MSC from many different sources can be minimally invasively harvested: peripheral blood, fat tissue, bone marrow, amniotic fluid, cord blood. In comparison to embryonic stem cells (ESC), there are no ethical concerns; MSC can be extracted from autologous or allogenic tissue and cause an immune modulatory effect by suppressing the graft-versus-host reaction (GvHD). Furthermore, MSC do not develop into teratomas when transplanted, a consequence observed with ESC and iPS cells.


MSC as multipotent cells are capable of differentiating into mesodermal and non-mesodermal lineages. However, further studies must be performed to elucidate the differentiation capacity of MSC from different sources, and to understand the involved pathways and processes. Already, MSC have been successfully applied in clinical trials, e.g., to heal large bone defects, cartilage lesions, spinal cord injuries, cardiovascular diseases, hematological pathologies, osteogenesis imperfecta, and GvHD. A detailed understanding of the behavior and homing of MSC is desirable to enlarge the clinical application spectrum of MSC towards the in vitro generation of functional tissue for implantation, for example, resilient cartilage, contractile myocardial replacement tissue, and bioartificial heart valves.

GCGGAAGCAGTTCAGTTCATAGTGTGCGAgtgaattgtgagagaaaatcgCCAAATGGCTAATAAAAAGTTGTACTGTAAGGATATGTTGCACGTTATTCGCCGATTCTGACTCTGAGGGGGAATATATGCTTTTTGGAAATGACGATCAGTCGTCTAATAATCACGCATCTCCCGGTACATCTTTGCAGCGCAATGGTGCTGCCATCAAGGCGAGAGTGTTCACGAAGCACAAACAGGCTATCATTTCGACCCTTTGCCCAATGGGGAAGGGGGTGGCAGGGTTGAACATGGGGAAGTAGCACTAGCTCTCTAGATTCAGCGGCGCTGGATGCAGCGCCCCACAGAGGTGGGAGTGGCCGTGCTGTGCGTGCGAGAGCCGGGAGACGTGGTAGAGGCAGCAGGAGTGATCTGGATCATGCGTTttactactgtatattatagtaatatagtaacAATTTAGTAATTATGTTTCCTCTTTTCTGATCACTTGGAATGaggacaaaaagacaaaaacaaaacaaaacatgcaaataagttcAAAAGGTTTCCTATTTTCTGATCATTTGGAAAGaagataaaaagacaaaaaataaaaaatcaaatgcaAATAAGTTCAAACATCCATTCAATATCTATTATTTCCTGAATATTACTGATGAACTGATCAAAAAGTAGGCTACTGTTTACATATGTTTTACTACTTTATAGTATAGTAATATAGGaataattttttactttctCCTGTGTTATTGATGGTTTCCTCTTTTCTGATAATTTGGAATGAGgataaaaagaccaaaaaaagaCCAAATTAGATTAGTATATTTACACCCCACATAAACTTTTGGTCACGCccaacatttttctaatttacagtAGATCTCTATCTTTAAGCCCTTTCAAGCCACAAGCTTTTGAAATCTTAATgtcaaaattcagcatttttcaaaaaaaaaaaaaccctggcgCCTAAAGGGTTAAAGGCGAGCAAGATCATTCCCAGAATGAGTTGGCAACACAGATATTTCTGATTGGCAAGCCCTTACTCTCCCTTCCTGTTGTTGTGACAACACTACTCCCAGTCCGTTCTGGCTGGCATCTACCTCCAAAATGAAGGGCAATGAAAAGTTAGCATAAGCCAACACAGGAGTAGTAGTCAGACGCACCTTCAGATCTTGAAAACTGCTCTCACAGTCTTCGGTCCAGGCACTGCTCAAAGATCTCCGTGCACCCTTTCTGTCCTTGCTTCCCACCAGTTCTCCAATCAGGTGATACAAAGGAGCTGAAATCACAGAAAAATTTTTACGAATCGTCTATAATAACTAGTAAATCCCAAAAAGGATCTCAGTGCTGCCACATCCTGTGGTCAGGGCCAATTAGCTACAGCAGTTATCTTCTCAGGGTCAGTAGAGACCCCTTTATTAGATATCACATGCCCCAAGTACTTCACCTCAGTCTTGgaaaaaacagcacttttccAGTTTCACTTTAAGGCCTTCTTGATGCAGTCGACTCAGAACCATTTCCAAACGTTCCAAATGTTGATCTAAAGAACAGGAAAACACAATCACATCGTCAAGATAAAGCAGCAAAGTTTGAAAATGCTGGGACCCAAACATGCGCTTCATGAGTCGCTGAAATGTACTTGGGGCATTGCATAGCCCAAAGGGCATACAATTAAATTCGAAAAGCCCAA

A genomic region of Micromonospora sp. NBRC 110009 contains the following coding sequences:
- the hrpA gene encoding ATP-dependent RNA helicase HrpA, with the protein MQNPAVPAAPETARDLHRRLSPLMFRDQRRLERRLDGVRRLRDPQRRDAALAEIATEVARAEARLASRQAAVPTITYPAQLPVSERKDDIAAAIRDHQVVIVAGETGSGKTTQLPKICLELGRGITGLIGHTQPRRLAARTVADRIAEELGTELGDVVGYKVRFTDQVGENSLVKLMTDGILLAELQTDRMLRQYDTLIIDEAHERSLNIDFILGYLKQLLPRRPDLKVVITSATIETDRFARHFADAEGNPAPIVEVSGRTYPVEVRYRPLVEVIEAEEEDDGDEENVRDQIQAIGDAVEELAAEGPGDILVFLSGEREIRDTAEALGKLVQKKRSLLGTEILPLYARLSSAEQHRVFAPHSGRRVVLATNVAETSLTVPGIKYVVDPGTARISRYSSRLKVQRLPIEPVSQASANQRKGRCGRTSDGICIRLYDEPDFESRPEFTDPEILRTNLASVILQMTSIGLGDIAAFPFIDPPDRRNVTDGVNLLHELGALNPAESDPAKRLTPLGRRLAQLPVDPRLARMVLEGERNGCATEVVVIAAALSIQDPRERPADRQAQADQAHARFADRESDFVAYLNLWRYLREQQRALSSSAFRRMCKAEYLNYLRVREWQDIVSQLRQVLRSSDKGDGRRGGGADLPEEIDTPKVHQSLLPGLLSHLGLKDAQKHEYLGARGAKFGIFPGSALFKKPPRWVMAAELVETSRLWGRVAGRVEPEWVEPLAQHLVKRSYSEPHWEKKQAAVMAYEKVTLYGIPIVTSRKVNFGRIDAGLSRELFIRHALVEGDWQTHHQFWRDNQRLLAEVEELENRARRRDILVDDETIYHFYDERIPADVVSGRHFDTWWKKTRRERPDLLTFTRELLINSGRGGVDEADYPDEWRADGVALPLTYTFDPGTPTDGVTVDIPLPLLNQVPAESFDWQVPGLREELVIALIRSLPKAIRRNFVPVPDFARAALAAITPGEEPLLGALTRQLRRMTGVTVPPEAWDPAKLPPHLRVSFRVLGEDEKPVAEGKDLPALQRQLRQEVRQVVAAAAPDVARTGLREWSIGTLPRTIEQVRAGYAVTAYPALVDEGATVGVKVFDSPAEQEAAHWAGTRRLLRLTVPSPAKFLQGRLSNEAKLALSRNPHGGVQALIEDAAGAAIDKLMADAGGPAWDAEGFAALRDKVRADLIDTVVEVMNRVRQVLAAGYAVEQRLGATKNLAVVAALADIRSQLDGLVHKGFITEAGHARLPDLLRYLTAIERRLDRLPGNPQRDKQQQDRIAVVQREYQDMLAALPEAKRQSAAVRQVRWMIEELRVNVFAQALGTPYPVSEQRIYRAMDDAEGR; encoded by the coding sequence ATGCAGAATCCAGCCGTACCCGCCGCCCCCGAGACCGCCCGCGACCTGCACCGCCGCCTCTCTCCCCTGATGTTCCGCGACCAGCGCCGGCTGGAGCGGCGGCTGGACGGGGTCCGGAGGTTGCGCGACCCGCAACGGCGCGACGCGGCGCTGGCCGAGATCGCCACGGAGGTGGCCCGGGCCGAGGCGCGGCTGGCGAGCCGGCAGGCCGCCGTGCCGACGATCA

Tissue engineeringMSCConnective tissueTransplantation